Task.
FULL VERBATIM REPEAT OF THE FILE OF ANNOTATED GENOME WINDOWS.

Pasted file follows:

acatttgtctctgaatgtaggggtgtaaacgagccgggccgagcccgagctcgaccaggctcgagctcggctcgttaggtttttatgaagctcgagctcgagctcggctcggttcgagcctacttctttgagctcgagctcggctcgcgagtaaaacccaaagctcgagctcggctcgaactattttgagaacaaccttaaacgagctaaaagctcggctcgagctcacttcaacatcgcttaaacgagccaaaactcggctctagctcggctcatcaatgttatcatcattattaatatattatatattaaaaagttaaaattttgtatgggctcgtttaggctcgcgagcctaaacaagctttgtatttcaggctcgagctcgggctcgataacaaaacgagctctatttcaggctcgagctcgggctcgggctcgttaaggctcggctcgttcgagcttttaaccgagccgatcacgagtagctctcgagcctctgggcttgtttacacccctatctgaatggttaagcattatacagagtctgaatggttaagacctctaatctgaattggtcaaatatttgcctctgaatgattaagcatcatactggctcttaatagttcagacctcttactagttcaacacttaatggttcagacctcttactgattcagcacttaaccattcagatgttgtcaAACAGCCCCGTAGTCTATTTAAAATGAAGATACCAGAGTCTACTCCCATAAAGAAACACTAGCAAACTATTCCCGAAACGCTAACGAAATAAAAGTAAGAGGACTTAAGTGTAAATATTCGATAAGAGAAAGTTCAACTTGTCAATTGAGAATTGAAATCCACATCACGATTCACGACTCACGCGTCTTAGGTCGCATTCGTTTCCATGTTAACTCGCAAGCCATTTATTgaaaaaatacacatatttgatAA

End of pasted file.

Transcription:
acatttgtctctgaatgtaggggtgtaaacgagccgggccgagcccgagctcgaccaggctcgagctcggctcgttaggtttttatgaagctcgagctcgagctcggctcggttcgagcctacttctttgagctcgagctcggctcgcgagtaaaacccaaagctcgagctcggctcgaactattttgagaacaaccttaaacgagctaaaagctcggctcgagctcacttcaacatcgcttaaacgagccaaaactcggctctagctcggctcatcaatgttatcatcattattaatatattatatattaaaaagttaaaattttgtatgggctcgtttaggctcgcgagcctaaacaagctttgtatttcaggctcgagctcgggctcgataacaaaacgagctctatttcaggctcgagctcgggctcgggctcgttaaggctcggctcgttcgagcttttaaccgagccgatcacgagtagctctcgagcctctgggcttgtttacacccctatctgaatggttaagcattatacagagtctgaatggttaagacctctaatctgaattggtcaaatatttgcctctgaatgattaagcatcatactggctcttaatagttcagacctcttactagttcaacacttaatggttcagacctcttactgattcagcacttaaccattcagatgttgtcaAACAGCCCCGTAGTCTATTTAAAATGAAGATACCAGAGTCTACTCCCATAAAGAAACACTAGCAAACTATTCCCGAAACGCTAACGAAATAAAAGTAAGAGGACTTAAGTGTAAATATTCGATAAGAGAAAGTTCAACTTGTCAATTGAGAATTGAAATCCACATCACGATTCACGACTCACGCGTCTTAGGTCGCATTCGTTTCCATGTTAACTCGCAAGCCATTTATTgaaaaaatacacatatttgatAA